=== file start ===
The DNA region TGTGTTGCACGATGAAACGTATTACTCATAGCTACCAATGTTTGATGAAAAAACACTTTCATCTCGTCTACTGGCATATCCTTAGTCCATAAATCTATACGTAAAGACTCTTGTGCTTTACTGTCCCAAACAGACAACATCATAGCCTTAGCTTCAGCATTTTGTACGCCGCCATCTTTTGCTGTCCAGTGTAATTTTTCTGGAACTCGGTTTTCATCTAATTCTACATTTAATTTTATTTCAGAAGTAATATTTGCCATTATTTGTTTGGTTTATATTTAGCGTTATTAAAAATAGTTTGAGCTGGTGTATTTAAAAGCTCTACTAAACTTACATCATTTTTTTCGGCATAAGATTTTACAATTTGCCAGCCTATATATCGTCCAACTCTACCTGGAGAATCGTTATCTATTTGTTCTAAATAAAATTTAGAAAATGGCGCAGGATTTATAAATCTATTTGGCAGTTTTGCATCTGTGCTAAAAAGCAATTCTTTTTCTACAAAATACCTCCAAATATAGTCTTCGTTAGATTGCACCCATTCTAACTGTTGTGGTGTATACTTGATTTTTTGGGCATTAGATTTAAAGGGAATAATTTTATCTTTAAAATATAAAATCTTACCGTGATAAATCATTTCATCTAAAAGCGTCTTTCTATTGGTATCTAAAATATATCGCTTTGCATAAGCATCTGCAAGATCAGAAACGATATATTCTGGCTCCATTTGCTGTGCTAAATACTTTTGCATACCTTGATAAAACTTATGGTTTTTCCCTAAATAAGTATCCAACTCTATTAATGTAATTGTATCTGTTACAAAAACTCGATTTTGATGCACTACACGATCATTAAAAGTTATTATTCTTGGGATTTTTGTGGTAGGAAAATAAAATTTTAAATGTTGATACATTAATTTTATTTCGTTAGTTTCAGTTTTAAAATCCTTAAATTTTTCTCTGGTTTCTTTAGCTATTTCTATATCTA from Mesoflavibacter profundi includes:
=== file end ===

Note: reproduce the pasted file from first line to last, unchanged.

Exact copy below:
The DNA region TGTGTTGCACGATGAAACGTATTACTCATAGCTACCAATGTTTGATGAAAAAACACTTTCATCTCGTCTACTGGCATATCCTTAGTCCATAAATCTATACGTAAAGACTCTTGTGCTTTACTGTCCCAAACAGACAACATCATAGCCTTAGCTTCAGCATTTTGTACGCCGCCATCTTTTGCTGTCCAGTGTAATTTTTCTGGAACTCGGTTTTCATCTAATTCTACATTTAATTTTATTTCAGAAGTAATATTTGCCATTATTTGTTTGGTTTATATTTAGCGTTATTAAAAATAGTTTGAGCTGGTGTATTTAAAAGCTCTACTAAACTTACATCATTTTTTTCGGCATAAGATTTTACAATTTGCCAGCCTATATATCGTCCAACTCTACCTGGAGAATCGTTATCTATTTGTTCTAAATAAAATTTAGAAAATGGCGCAGGATTTATAAATCTATTTGGCAGTTTTGCATCTGTGCTAAAAAGCAATTCTTTTTCTACAAAATACCTCCAAATATAGTCTTCGTTAGATTGCACCCATTCTAACTGTTGTGGTGTATACTTGATTTTTTGGGCATTAGATTTAAAGGGAATAATTTTATCTTTAAAATATAAAATCTTACCGTGATAAATCATTTCATCTAAAAGCGTCTTTCTATTGGTATCTAAAATATATCGCTTTGCATAAGCATCTGCAAGATCAGAAACGATATATTCTGGCTCCATTTGCTGTGCTAAATACTTTTGCATACCTTGATAAAACTTATGGTTTTTCCCTAAATAAGTATCCAACTCTATTAATGTAATTGTATCTGTTACAAAAACTCGATTTTGATGCACTACACGATCATTAAAAGTTATTATTCTTGGGATTTTTGTGGTAGGAAAATAAAATTTTAAATGTTGATACATTAATTTTATTTCGTTAGTTTCAGTTTTAAAATCCTTAAATTTTTCTCTGGTTTCTTTAGCTATTTCTATATCTA from Mesoflavibacter profundi includes: